Mitsubishi's U.S. rebound plan: Boost lineup, add output
AUTOMOTIVE NEWS: How many Mirages can you sell in the United States?
OSAMU MASUKO: It’s a small car, but it gets very good fuel efficiency. I don’t know how well it will be accepted. But we’d like to target 600 units a month. This is for [Mitsubishi Motors North America] to decide, but maybe they can limit sales of the car to certain regions.
Photo credit: BLOOMBERG
TOKYO -- Mitsubishi Motors Corp. President Osamu Masuko has a big fix-it list. Mitsubishi's U.S. lineup has shrunk to four models, sales were down 29 percent through October, market share has dwindled and the i electric vehicle is a flop.
Masuko, 63, says things have bottomed out.
U.S. sales should reach 55,000 units in the current fiscal year ending March 31, 2013. He's targeting an increase to 80,000 the following year. To get there, he plans to bolster the lineup with new vehicles, including the Mirage small car.
Masuko also plans to ramp up production at Mitsubishi's Normal, Ill., plant to 70,000 Outlander Sport small crossovers, from just 50,000 now.
Masuko spoke through an interpreter with Asia Editor Hans Greimel on Nov. 6 about his strategy for the United States and other topics.
Q: Mitsubishi's U.S. sales dropped dramatically this year. What do you expect next year?
A: This year we ceased production of the Galant, Spyder, Endeavor and Eclipse. So total volume has been reduced. We stopped production because these models are old and it was very difficult for them to keep their competitive edge.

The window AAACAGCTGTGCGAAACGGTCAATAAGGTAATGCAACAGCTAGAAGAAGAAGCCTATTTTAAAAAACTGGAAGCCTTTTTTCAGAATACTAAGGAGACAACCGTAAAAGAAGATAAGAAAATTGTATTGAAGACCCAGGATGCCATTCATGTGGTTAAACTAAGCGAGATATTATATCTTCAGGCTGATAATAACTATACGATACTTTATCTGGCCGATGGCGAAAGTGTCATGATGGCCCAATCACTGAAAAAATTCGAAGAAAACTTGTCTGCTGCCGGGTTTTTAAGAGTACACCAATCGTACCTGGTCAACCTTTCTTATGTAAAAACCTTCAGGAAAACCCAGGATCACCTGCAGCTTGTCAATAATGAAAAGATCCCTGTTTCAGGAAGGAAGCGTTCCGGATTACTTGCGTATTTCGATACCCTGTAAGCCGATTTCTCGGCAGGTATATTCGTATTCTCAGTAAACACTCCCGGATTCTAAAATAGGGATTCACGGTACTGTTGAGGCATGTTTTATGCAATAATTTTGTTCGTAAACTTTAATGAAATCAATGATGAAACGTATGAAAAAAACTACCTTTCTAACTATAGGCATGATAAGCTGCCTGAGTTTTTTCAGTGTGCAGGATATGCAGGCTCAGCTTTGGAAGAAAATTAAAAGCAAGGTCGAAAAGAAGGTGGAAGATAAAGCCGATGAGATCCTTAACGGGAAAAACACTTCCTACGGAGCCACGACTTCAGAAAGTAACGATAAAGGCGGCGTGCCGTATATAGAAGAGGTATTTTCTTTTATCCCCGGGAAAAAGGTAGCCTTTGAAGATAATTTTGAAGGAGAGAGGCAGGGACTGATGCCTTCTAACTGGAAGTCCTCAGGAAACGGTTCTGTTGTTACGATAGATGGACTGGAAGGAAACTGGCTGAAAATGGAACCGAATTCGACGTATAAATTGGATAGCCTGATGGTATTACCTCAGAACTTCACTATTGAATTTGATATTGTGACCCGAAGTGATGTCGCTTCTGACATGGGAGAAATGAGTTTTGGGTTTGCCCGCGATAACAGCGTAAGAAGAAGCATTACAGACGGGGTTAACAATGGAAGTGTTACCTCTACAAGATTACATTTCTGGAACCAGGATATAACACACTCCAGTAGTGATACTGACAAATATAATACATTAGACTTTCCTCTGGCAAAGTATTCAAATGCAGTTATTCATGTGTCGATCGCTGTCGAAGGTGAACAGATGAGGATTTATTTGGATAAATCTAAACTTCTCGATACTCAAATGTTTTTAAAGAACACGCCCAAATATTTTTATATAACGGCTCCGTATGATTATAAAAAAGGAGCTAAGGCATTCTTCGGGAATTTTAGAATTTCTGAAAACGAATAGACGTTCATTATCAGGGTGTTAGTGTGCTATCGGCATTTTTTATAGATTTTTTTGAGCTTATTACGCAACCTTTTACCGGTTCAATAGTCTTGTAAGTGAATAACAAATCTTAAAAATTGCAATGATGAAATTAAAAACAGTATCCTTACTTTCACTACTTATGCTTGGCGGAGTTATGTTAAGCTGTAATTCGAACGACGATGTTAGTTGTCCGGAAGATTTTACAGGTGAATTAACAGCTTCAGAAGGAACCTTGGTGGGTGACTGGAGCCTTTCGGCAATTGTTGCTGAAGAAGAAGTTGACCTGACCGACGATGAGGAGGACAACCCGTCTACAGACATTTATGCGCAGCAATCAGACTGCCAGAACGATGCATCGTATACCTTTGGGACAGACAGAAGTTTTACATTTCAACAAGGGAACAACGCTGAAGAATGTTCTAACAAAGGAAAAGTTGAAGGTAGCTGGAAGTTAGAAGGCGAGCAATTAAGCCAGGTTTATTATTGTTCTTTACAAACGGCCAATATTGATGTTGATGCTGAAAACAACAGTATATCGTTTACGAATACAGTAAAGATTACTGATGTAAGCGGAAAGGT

That's why we have started to produce the Outlander Sport there [in the United States] in July. It's a new model. We can't sell those only in the U.S. market because the volume wouldn't pay off. So we are going to be exporting this to Russia as well as the Middle East and Latin America. We're going to have an export base in the United States.
What will you do to improve U.S. sales?
We expect volume to grow dramatically next year. For starters, the Outlander Sport will be sold on a full-year basis.
On top of that, we will be introducing the redesigned Outlander in July of next year. And in September, we're going to be introducing the Mirage in the United States. So there is going to be a fuller, more extensive lineup of vehicles.
When will the Outlander plug-in hybrid go on sale?
In January of next year, it will go on sale in Japan.
And in the United States?
In January 2014.
Why the long delay?
There are a lot of regulations and testing that must be met in the United States. This is a world's first of its kind vehicle, being a plug-in SUV. It's a new technology, so it will take some time to win understanding.
You recently appointed a new North American chairman. What is his role?
Gayu Uesugi is going to be the full-time chairman of Mitsubishi Motors North America. That is a sign that we will be rebuilding our MMNA operations, as well as coming up with a growth strategy for the United States.
What is his mandate?
We have a midterm plan that ends in 2013. And we are thinking we'd like to provide a dividend.
For a long time, North America has not been contributing profit to the company. And volume was too low.
But we've started producing the Outlander Sport, and we are going to be exporting it. So there is going to be an increase of volume there. For the first time, the Bloomington-Normal plant will be making its own way.
He is well-versed in everything automotive. We've chosen the right person to rebuild the American market.
We have board members dedicated to each of three difficult regions: North America, Japan and China. We're positioning these board members to implement reform and growth strategies in the respective countries. One of the big responsibilities is to be able to provide a dividend in 2013.